Chelsy Harten

Manager Chelsy Harten keeps an eye on things at Grimm Growers in Blackfoot.

BLACKFOOT – Two years short of a century ago, a group of Bingham County farmers dissatisfied with the prices they were getting for their crops formed an alfalfa growers association that would enable them to do their own marketing.

It was so successful that it’s still in business today, making Grimm Growers Warehouse Corp., the oldest continuously running business in Blackfoot.

There’s usually so little activity around it that most people drive by the large brick building sitting beside the Oregon Short Line Railroad tracks off South Broadway without paying it much attention, but in another month things will be different because the business specializes in seed and will be starting its harvest season, which runs from July to September.

The grower-owned association was founded in 1921 by farmers who specialized in Grimm alfalfa seed, the first variety developed that didn’t winter-kill. They were the largest distributor of registered Grimm alfalfa seed, according to current manager Chelsy Harten, who also chairs the board of directors.

Driving down a county road back in her great-grandfather’s day, when you saw a large oblong board on stilts beside a field, you knew you were passing the farm of an alfalfa seed grower because his leaf cutter bees, whose job was to pollinate the plants, lived in the boards.

But there are no more alfalfa seed growers in the county, she said, and the business has diversified and expanded so much over the years that it no longer specializes in the one seed it was named for but provides the foundation stock to growers whose farms produce seed for a multitude of uses.

“We carry more than 100 kinds of seed,” she said during an interview at the warehouse she runs with the aid of an office assistant and two other full-time warehouse workers. “All of our foundation stock seed for production is purchased from government sources, such as the University of Idaho-USDA Research Center at Aberdeen.”

The business carries more than 100 varieties of seed, Chelsy said, including 150 varieties of native grasses, forbs and shrubs. That includes wildflowers, and seed for these are grown in small plots, while the grass seed fields can be up to 100 acres.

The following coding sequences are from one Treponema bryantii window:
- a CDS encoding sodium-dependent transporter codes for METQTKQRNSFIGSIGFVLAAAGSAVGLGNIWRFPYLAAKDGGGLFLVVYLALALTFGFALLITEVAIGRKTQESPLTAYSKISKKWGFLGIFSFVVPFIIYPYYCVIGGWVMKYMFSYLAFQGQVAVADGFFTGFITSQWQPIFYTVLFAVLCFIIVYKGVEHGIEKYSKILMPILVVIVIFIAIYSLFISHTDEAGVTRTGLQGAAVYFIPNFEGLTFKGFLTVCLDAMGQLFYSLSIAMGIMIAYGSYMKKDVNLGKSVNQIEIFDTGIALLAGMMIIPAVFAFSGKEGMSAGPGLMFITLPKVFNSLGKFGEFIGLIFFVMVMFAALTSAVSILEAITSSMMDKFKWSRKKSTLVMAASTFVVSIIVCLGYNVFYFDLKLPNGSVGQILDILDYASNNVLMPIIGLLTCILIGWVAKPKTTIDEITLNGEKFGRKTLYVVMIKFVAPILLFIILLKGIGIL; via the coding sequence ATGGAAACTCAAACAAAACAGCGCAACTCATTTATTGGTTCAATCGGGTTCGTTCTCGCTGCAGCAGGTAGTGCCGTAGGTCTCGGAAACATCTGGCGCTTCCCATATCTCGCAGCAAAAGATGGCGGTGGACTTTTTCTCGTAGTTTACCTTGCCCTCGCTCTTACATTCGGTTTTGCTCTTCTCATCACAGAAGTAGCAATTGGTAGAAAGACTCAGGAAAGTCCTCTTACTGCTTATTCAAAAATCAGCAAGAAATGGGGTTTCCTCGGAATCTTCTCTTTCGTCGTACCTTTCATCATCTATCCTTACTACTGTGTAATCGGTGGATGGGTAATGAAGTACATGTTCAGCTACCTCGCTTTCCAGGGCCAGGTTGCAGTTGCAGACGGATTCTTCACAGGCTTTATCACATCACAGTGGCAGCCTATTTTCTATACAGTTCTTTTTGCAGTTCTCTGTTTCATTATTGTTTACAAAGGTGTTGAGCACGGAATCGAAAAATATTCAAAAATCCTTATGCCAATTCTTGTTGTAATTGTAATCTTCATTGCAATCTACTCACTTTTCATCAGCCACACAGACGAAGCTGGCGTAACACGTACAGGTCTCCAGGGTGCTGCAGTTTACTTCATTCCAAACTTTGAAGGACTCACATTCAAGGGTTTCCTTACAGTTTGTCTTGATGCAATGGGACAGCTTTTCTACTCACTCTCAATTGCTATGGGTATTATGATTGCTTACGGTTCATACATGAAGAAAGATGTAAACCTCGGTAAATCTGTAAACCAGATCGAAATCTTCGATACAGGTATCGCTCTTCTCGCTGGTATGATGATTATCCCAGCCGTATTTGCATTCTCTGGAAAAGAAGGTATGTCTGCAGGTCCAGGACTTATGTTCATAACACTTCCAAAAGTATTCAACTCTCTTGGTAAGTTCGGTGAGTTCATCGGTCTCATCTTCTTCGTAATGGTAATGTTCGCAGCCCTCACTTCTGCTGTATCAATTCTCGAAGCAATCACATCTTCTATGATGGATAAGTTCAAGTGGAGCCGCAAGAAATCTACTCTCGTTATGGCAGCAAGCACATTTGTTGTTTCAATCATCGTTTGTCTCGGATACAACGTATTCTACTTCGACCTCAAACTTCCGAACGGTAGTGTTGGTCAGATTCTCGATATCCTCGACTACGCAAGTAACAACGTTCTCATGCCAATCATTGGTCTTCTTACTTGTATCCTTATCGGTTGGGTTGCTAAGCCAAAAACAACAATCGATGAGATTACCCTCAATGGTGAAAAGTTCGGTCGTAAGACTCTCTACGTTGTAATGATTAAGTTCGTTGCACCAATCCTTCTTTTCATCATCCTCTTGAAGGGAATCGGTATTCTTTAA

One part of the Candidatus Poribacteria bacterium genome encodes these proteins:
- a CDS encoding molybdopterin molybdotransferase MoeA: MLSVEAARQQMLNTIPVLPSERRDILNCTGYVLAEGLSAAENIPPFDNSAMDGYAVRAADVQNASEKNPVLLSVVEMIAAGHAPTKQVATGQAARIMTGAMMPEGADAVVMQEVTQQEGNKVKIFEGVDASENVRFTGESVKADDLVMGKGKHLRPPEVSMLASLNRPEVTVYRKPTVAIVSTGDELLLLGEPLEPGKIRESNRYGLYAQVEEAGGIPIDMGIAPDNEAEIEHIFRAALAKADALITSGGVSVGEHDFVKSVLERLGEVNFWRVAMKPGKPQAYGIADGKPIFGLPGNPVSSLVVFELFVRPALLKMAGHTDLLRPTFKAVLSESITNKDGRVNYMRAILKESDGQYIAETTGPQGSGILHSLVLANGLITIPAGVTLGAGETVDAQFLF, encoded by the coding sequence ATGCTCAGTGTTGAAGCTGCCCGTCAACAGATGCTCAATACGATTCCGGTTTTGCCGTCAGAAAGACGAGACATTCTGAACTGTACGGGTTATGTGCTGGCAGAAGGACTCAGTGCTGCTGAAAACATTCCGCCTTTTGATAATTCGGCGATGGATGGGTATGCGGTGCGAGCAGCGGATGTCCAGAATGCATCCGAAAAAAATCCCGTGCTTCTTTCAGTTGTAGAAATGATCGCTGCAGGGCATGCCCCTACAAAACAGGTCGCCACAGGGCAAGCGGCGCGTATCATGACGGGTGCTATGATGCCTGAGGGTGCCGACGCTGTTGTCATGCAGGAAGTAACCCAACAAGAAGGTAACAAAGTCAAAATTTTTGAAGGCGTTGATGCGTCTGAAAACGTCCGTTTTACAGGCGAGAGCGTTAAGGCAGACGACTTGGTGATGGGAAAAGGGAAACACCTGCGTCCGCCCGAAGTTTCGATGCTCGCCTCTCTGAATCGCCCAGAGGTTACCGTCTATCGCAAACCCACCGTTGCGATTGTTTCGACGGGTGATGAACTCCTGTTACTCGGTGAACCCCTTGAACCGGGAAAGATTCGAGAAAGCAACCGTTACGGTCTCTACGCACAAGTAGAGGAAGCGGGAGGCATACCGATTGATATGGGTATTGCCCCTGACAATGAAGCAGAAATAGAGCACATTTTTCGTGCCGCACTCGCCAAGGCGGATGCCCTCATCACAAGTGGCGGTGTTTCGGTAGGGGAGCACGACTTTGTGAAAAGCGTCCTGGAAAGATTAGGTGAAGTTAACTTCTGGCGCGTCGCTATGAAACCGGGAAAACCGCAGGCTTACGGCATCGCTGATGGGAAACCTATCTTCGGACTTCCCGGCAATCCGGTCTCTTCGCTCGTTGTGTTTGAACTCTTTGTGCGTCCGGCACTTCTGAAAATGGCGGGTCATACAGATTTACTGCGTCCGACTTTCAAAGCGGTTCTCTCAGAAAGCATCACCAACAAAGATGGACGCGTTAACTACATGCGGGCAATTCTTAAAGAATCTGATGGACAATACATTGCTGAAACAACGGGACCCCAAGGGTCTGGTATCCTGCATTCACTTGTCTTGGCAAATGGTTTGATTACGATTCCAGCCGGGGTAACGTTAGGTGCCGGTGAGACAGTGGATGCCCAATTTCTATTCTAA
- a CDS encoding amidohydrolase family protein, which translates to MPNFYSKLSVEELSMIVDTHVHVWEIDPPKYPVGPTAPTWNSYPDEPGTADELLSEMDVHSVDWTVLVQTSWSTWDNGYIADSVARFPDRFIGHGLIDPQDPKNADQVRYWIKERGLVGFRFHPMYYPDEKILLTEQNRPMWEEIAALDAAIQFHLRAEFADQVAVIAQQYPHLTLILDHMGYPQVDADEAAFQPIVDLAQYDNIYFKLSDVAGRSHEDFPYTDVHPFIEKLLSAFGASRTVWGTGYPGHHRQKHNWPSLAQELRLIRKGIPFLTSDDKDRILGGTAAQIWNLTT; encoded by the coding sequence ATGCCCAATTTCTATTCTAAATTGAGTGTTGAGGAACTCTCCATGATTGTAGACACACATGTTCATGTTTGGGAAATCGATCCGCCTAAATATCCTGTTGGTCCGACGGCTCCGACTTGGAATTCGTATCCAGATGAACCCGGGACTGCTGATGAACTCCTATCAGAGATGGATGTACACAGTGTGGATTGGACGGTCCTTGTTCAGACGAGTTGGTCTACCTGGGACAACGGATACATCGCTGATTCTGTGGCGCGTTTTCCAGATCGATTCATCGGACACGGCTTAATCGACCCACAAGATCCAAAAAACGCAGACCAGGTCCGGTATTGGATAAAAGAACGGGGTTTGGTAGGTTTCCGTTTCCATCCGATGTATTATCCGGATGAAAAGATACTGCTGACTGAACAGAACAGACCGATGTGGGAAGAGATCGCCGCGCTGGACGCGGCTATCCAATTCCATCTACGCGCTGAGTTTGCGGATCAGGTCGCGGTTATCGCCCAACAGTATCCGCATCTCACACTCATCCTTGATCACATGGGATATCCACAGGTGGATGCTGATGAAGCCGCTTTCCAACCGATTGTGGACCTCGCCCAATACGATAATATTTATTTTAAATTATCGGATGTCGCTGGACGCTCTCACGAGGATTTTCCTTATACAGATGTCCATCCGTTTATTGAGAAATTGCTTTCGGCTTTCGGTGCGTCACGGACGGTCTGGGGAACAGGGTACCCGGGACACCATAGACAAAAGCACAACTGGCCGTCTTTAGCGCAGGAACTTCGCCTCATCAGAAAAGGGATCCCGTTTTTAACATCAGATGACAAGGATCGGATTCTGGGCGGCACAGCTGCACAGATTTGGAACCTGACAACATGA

The growers harvest the seed and bring it to the warehouse where it’s cleaned and stored. They’re paid by the pound for the seed, and prices can range from $4 to $15 for grasses, and as much as $100 for a certain wildflower. She added that wildflower seed is extremely difficult to grow and even more difficult to clean.

Much of the thousands of pounds of seed that comes to the warehouse each year is sold for federal government agencies’ programs for habitat restoration, as in the Sage Grouse Conservation Program and the USDA’s Conservation Reserve Program under which dryland farmers are paid to reseed the land with native plants instead of growing crops, or to stop the farming of submarginal land that’s either environmentally sensitive or not sufficiently productive to make farming or cultivating it profitable.

When the seed is brought in it’s unloaded with an augur from which it goes through the seed cleaner where weed seeds and debris are removed, then down a chute to the basement where it’s stored in 50-pound bags.

One of the things Grimm specializes in is custom seed mixes, so the ground floor contains stacks of galvanized storage filled with various kinds of seeds to be mixed on order and sold in smaller amounts.

The original warehouse burned in 1929, Chelsy said, and was replaced with the current one of concrete and brick to make it fireproof and at the same time underwent some modernization. Back then it required a lot more workers.

“They would have up to 50 people during the harvest because the bags were bigger and heavier,” she said. “Now the use of fork lifts makes moving seed much easier.”

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